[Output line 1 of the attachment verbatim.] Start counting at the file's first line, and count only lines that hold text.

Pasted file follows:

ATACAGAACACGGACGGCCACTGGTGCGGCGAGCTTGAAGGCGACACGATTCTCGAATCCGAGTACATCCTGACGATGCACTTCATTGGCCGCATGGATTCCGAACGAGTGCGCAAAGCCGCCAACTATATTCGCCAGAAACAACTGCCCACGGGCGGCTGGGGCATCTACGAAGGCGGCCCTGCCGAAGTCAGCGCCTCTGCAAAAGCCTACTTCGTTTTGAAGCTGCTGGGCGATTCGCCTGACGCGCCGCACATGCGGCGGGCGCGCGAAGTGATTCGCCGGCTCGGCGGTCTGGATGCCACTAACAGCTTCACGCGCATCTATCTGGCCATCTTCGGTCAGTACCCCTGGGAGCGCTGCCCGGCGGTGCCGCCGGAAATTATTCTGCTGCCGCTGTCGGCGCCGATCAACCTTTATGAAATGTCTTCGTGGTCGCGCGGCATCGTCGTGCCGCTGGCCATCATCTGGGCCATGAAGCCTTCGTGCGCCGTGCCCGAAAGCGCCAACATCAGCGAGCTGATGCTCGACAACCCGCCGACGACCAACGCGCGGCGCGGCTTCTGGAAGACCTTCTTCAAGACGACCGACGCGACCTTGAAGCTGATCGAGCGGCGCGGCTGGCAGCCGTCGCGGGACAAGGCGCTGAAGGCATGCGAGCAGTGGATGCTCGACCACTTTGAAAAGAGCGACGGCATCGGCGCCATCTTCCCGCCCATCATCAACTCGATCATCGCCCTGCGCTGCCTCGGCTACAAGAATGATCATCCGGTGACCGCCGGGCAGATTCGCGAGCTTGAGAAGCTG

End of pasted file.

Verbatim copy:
ATACAGAACACGGACGGCCACTGGTGCGGCGAGCTTGAAGGCGACACGATTCTCGAATCCGAGTACATCCTGACGATGCACTTCATTGGCCGCATGGATTCCGAACGAGTGCGCAAAGCCGCCAACTATATTCGCCAGAAACAACTGCCCACGGGCGGCTGGGGCATCTACGAAGGCGGCCCTGCCGAAGTCAGCGCCTCTGCAAAAGCCTACTTCGTTTTGAAGCTGCTGGGCGATTCGCCTGACGCGCCGCACATGCGGCGGGCGCGCGAAGTGATTCGCCGGCTCGGCGGTCTGGATGCCACTAACAGCTTCACGCGCATCTATCTGGCCATCTTCGGTCAGTACCCCTGGGAGCGCTGCCCGGCGGTGCCGCCGGAAATTATTCTGCTGCCGCTGTCGGCGCCGATCAACCTTTATGAAATGTCTTCGTGGTCGCGCGGCATCGTCGTGCCGCTGGCCATCATCTGGGCCATGAAGCCTTCGTGCGCCGTGCCCGAAAGCGCCAACATCAGCGAGCTGATGCTCGACAACCCGCCGACGACCAACGCGCGGCGCGGCTTCTGGAAGACCTTCTTCAAGACGACCGACGCGACCTTGAAGCTGATCGAGCGGCGCGGCTGGCAGCCGTCGCGGGACAAGGCGCTGAAGGCATGCGAGCAGTGGATGCTCGACCACTTTGAAAAGAGCGACGGCATCGGCGCCATCTTCCCGCCCATCATCAACTCGATCATCGCCCTGCGCTGCCTCGGCTACAAGAATGATCATCCGGTGACCGCCGGGCAGATTCGCGAGCTTGAGAAGCTG